"This ain't 1978! Go Red Sox!"
A Boston Red Sox fan at Camden Yards yesterday was holding a sign that stated that.
This isn't 1978, Red Sox fans! It's worse — much worse.
Boston capped off the biggest September choke job in franchise history — and maybe baseball history — by choking away a 3-2 lead with the bases empty and two outs in the bottom of the ninth inning to the hapless Baltimore Orioles.
This with Red Sox star closer Jonathan Papelbon on the mound. How appropriate that $142-million bust Carl Crawford couldn't make the play on a very catchable ball.
The Red Sox lost 4-3 while the resilient Tampa Bay Rays came from seven runs down in the eighth inning to win 8-7 in 12 innings over the New York Yankees at Tropicana Field.
The Rays advanced to the postseason while the Red Sox — a team that many at the beginning of the year predicted would make the World Series — went home.
You remember 1978, right? That year the Red Sox held a 14-game lead over the New York Yankees on July 19 but ended up choking it away before losing a one-game playoff to New York, who went on to win the World Series.
Well, flash forward 33 years — when the Red Sox couldn't even force a one-game playoff.
This is 10 times worse. Maybe 100 times worse.
It is only comparable to the choke job that was the bottom of the 10th inning of Game 6 of the 1986 World Series when the Sox led the Mets by two runs with two outs and nobody on base (yes, one out away from a championship) but then allowed three runs to lose.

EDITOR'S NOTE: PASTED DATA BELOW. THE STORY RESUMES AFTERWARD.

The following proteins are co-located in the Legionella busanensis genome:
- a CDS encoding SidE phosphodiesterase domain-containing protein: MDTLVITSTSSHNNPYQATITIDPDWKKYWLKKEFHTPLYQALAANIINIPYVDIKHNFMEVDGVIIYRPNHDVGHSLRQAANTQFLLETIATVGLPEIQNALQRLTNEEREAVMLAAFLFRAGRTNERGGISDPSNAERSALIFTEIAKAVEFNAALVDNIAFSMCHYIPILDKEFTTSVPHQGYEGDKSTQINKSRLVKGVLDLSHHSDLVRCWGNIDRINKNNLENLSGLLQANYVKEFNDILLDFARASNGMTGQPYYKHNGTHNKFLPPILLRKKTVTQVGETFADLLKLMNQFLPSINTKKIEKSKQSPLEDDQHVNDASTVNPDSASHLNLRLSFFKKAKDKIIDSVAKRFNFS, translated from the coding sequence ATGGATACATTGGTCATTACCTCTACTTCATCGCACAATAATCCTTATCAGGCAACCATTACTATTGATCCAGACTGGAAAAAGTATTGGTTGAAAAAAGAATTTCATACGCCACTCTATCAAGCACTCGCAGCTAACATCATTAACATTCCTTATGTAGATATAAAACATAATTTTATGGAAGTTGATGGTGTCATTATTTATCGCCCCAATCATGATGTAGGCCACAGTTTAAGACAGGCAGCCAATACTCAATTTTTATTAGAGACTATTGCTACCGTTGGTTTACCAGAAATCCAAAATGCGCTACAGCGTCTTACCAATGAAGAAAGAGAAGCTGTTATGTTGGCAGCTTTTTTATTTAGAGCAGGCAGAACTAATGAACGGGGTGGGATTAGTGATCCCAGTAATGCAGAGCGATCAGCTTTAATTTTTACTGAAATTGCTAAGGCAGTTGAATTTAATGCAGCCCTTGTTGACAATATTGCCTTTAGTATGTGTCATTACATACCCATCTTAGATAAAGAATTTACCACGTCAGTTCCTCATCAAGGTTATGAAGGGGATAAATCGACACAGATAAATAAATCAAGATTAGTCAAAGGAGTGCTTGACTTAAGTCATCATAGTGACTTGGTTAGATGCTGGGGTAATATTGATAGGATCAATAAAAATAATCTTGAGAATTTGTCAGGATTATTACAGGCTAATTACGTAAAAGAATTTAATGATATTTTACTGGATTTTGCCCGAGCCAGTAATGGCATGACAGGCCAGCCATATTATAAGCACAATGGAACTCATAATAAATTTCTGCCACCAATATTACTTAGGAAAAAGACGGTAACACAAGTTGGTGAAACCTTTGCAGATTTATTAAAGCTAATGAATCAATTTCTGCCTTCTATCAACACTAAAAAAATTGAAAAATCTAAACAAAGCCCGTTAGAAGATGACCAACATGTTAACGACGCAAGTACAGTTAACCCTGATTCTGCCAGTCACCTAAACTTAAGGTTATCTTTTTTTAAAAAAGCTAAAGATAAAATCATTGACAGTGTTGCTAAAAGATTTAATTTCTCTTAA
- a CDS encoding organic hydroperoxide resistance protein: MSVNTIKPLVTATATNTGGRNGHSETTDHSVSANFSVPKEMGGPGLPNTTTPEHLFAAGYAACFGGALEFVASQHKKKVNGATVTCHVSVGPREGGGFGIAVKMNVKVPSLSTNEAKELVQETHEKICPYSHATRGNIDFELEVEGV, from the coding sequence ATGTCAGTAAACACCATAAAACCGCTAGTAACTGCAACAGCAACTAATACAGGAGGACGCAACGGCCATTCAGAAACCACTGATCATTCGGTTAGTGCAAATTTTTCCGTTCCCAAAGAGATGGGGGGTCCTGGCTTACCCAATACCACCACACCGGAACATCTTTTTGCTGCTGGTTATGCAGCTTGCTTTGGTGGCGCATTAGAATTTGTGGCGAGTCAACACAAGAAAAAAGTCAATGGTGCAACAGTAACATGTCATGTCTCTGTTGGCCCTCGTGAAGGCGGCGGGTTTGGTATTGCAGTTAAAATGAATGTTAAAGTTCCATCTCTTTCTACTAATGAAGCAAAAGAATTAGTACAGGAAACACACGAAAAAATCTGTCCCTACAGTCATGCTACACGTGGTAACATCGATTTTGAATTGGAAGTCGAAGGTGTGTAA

I am not talking about this one game. I am talking about the whole month of September.
Boston played ridiculously poorly down the stretch and for that reason, this collapse is much bigger than in 1978, when the Sox were 14-15 in September.
However, not making the playoffs 33 years ago was more the result of how well the New York Yankees played in August and September (41-16).
The Red Sox went a dismal 7-20 in September while the Rays went 17-10, which is hardly spectacular.
Red Sox players should be embarrassed that they and their $160.3 million payroll allowed the Rays, with a $41.9 million payroll to overtake them.
This team was suppose to be one of the best ever to step onto a baseball diamond yet it missed the playoffs on the final day of the regular season, Game No. 162.
Losing to Baltimore! Losing out to the Rays!
This team was booed off the field after its final home game last week — and it deserved to be.
They underachieved tremendously. They bought into preseason hype when several baseball experts proclaimed them one of the best teams ever.
They thought they had enough talent to roll into the postseason without even really trying.
This team should have been a lock to make the playoffs. But the Rays were a much more resilient group with much more heart.